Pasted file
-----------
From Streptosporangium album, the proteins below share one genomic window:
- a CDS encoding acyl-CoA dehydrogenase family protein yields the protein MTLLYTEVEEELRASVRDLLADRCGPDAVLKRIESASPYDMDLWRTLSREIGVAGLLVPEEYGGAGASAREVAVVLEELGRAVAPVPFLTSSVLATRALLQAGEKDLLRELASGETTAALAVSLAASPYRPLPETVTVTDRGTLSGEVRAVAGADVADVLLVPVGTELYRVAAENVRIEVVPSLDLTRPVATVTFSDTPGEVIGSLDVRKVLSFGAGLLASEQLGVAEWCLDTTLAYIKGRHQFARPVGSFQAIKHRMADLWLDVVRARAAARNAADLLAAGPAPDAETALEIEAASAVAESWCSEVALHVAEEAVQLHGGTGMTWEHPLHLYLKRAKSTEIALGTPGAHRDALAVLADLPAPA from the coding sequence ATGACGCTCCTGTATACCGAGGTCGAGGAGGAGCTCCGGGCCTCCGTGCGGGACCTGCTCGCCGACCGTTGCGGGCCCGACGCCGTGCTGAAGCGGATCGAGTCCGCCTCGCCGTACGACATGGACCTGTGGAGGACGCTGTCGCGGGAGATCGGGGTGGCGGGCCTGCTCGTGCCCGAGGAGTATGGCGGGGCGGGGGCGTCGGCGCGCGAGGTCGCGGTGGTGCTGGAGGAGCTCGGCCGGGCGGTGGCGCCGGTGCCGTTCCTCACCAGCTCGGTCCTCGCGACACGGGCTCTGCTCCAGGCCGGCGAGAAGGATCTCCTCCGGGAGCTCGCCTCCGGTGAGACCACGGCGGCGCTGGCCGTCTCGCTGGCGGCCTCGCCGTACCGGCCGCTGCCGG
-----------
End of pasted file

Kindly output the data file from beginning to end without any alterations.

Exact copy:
From Streptosporangium album, the proteins below share one genomic window:
- a CDS encoding acyl-CoA dehydrogenase family protein yields the protein MTLLYTEVEEELRASVRDLLADRCGPDAVLKRIESASPYDMDLWRTLSREIGVAGLLVPEEYGGAGASAREVAVVLEELGRAVAPVPFLTSSVLATRALLQAGEKDLLRELASGETTAALAVSLAASPYRPLPETVTVTDRGTLSGEVRAVAGADVADVLLVPVGTELYRVAAENVRIEVVPSLDLTRPVATVTFSDTPGEVIGSLDVRKVLSFGAGLLASEQLGVAEWCLDTTLAYIKGRHQFARPVGSFQAIKHRMADLWLDVVRARAAARNAADLLAAGPAPDAETALEIEAASAVAESWCSEVALHVAEEAVQLHGGTGMTWEHPLHLYLKRAKSTEIALGTPGAHRDALAVLADLPAPA from the coding sequence ATGACGCTCCTGTATACCGAGGTCGAGGAGGAGCTCCGGGCCTCCGTGCGGGACCTGCTCGCCGACCGTTGCGGGCCCGACGCCGTGCTGAAGCGGATCGAGTCCGCCTCGCCGTACGACATGGACCTGTGGAGGACGCTGTCGCGGGAGATCGGGGTGGCGGGCCTGCTCGTGCCCGAGGAGTATGGCGGGGCGGGGGCGTCGGCGCGCGAGGTCGCGGTGGTGCTGGAGGAGCTCGGCCGGGCGGTGGCGCCGGTGCCGTTCCTCACCAGCTCGGTCCTCGCGACACGGGCTCTGCTCCAGGCCGGCGAGAAGGATCTCCTCCGGGAGCTCGCCTCCGGTGAGACCACGGCGGCGCTGGCCGTCTCGCTGGCGGCCTCGCCGTACCGGCCGCTGCCGG